“The fundamental factors that make building products so interesting— millennials buying their first house and an aging housing stock— have been building for quite a while,” says Ajay Kumar, principal at Bain Capital Private Equity.
The firm purchased US LBM, a large specialty building materials company at the end of last year. Since then, US LBM has made many add-on acquisitions under Bain’s roof. The Buffalo Grove, Illinois-based company offers a variety of products, including windows, doors, roofing and cabinets.
People want to improve their living spaces and the environment is ripe for that activity.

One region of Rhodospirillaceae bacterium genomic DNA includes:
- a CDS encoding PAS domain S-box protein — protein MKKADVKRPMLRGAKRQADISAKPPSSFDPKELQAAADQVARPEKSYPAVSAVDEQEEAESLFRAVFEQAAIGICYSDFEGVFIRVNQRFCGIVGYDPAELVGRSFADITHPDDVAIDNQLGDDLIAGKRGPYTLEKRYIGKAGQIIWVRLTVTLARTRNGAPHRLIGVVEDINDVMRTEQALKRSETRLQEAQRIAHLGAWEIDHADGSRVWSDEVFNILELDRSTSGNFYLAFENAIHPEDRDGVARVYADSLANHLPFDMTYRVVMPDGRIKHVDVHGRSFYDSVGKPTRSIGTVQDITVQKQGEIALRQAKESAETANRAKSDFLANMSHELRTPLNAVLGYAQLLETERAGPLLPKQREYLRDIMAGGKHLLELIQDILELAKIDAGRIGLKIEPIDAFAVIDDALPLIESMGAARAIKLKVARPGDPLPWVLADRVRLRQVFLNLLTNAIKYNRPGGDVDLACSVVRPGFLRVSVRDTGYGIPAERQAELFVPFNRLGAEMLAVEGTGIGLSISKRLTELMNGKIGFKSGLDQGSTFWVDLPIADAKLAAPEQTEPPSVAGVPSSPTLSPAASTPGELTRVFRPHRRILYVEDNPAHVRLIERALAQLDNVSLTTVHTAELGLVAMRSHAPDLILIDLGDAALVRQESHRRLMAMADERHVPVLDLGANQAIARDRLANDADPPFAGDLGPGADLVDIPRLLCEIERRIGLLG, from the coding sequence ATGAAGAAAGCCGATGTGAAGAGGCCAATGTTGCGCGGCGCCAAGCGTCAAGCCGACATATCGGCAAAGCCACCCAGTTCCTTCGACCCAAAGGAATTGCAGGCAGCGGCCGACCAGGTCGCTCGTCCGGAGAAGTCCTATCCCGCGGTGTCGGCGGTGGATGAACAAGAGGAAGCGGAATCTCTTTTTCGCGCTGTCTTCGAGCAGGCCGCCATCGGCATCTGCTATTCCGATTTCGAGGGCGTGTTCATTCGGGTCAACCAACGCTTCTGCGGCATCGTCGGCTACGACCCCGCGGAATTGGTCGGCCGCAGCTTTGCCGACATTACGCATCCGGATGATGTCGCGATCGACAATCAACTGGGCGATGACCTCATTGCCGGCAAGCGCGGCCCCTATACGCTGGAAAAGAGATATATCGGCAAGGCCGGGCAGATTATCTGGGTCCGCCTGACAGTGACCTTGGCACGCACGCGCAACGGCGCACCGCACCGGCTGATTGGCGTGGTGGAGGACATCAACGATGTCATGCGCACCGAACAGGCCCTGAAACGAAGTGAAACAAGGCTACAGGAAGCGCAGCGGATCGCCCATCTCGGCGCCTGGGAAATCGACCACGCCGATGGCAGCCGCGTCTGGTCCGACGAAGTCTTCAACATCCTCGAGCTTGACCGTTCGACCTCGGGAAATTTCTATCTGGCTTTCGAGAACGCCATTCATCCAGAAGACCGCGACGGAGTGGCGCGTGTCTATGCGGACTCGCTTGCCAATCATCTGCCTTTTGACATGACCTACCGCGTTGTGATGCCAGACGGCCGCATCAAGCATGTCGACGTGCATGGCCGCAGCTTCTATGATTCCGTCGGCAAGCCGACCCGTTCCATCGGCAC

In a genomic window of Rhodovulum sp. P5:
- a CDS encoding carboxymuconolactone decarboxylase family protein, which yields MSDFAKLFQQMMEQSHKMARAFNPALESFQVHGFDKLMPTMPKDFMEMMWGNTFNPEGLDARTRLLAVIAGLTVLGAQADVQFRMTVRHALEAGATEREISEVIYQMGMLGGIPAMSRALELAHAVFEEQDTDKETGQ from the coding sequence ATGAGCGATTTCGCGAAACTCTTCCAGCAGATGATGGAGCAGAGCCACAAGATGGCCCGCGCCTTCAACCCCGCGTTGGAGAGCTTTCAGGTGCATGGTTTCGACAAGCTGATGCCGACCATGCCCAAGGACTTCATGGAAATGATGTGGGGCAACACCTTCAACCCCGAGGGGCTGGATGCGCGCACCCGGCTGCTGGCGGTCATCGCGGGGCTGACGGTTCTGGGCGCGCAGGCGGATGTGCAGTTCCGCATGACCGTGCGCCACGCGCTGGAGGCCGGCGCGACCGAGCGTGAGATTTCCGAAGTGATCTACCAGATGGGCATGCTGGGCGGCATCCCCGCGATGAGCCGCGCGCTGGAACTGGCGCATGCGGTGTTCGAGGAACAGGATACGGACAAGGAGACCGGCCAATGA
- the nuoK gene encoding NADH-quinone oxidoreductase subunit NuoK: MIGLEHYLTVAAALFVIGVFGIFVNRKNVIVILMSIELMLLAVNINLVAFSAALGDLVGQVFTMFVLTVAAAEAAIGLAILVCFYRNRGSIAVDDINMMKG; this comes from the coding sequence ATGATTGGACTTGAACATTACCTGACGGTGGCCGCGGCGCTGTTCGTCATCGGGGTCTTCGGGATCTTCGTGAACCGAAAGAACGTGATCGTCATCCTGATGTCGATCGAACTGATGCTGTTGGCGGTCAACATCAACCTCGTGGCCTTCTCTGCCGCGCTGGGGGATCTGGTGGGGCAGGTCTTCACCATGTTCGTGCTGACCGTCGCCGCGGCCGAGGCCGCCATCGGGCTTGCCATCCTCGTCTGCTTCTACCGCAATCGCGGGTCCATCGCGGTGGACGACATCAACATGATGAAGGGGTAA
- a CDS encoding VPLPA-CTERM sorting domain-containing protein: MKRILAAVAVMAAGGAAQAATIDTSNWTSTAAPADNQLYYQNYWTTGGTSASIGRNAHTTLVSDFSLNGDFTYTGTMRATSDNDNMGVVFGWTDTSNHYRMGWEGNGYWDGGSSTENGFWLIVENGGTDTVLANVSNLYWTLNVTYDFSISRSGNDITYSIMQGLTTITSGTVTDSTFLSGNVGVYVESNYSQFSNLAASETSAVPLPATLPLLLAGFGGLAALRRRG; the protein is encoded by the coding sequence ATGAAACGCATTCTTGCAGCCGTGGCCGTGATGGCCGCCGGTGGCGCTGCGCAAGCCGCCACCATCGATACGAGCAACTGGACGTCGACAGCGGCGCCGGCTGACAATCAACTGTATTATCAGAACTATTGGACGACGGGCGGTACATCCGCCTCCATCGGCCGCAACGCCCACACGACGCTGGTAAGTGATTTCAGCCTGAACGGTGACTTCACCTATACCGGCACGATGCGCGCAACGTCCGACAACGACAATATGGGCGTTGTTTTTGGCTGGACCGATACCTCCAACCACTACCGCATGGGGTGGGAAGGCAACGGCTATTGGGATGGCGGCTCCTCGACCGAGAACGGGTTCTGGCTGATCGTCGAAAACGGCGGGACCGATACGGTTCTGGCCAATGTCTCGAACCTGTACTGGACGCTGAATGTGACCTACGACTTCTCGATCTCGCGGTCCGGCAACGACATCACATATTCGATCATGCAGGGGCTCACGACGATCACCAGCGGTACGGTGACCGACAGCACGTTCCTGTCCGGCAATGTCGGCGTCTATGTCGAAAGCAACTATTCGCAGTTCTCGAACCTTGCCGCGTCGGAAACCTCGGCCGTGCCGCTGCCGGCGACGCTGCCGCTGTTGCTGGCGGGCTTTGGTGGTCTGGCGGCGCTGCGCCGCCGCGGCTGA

Managing Director, Harris Williams
“When you look at the macro data—low interest rates, a large undersupply of housing, strong home equity positions, a financially healthy homeowner—it’s easy to see why remodeling activity will remain strong. People want to improve their living spaces and the environment is ripe for that activity,” Webb says.
Remodeling, Inside and Out
When it comes to specific pockets of building products, Webb has seen investment across the board, but particularly in outdoor areas, as well as indoor kitchens and baths. “We have seen a lot of activity focused on exterior living, both on the products and services sides,” Webb says. “During the pandemic, people have been hesitant to allow contractors into their homes, so they have focused on improving outdoor living areas. COVID-19 has also fueled a desire to expand usable outdoor spaces and we believe that trend will likely continue.”